TOKYO/BOSTON (Reuters) – Asian shares fell on Friday and European stocks were set to open lower after lacklustre Chinese economic data and worries about a delay in U.S. fiscal stimulus discouraged some investors from taking on risk.
MSCI’s broadest index of Asia-Pacific shares outside Japan fell 0.14%, although shares in Japan rose 0.11%.
South Korean stocks fell 1.28% after authorities reported the largest number of new coronavirus cases since March.
Chinese shares rose 0.18% in choppy trade, but a slower-than-expected rise in industrial production and a surprise fall in retail sales weighed on investor sentiment.
E-mini futures for the S&P 500 rose 0.19%.
Euro Stoxx 50 futures were down 0.27%, German DAX futures fell 0.22%, and FTSE futures fell 0.06%.
Yields on U.S. Treasuries remained elevated after an auction of 30-year bonds on Thursday was met with weak demand.
Further equity gains are likely to be limited as investors await progress in negotiations over U.S. economic stimulus, which is necessary to prevent a nascent recovery in the world’s largest economy from sliding into reverse.
The S&P 500 ended slightly lower on Thursday after briefly trading above its record closing high level for a second day as doubts about U.S. stimulus measures took hold.
“Many say that the best treatment for altitude sickness is to stop and rest where you are,” Rodrigo Catril, Senior FX Strategist at National Australia Bank in Sydney, wrote in a note about the slight pullback in U.S. stocks and government bonds.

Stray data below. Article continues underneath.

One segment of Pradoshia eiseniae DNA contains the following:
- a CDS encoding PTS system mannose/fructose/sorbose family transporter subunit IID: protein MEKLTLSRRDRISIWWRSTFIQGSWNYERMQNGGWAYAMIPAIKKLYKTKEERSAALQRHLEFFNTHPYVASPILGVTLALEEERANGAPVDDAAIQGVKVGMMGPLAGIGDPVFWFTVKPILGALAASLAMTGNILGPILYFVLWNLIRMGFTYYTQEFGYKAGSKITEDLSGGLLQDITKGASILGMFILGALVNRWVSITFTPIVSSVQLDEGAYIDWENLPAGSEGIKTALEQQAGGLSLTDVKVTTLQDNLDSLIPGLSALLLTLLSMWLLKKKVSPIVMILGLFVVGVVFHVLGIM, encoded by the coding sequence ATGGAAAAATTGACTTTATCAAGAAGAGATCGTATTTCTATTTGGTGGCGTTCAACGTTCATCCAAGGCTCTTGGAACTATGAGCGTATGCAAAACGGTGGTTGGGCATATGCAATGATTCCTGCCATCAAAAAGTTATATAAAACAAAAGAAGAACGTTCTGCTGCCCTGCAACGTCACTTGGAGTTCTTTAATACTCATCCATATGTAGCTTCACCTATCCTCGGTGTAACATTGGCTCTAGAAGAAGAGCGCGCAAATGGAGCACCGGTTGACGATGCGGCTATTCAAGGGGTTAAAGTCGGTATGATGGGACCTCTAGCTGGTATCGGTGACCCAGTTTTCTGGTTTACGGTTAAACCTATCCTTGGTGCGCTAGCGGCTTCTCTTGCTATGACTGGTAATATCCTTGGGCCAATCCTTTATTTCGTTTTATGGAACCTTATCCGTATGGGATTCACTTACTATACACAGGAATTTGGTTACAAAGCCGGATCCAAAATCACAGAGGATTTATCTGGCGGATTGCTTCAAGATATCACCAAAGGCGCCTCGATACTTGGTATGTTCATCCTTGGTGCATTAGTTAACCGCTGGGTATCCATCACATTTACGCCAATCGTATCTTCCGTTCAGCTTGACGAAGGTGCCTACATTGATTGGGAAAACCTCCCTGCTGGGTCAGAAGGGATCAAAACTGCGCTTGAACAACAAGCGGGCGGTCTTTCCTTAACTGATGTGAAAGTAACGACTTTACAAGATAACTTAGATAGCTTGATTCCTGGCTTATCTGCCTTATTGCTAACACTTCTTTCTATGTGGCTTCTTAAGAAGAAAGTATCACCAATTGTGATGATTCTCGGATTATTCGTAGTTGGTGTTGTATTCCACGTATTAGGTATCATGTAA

The mood was cautious after Chinese retail sales unexpectedly fell in July, suggesting domestic demand is still struggling after the coronavirus outbreak.
Some traders stuck to the sidelines before a meeting between U.S. and Chinese officials about their Phase 1 trade deal on Saturday.
Spot gold held steady at $1,952.51, close to a record high set last week in another sign of cautious sentiment.
Data on Thursday showed the number of Americans seeking unemployment benefits dropped below one million for the first time since the start of the COVID-19 pandemic, but this was not enough to change economists’ views that the jobs market is faltering.
Yields on 30-year U.S. Treasuries stood at 1.4225% on Friday, close to a five-week high after the government sold a record amount of 30-year bonds to weak demand on Thursday.
Benchmark 10-year Treasury yields traded at 0.7126%, close to a seven-week high hit on Thursday.
Higher yields broadly supported the U.S. dollar, which held steady at 106.90 yen and at $1.1812 against the euro.
Elsewhere, the Australian dollar edged lower to $0.7147 as the weak Chinese data suggested less demand for Australian commodity exports.
U.S. crude rose 0.31% to $42.37 per barrel. Brent edged 0.33% higher to $45.11 a barrel, but further gains may be limited by worries about weak global energy demand.
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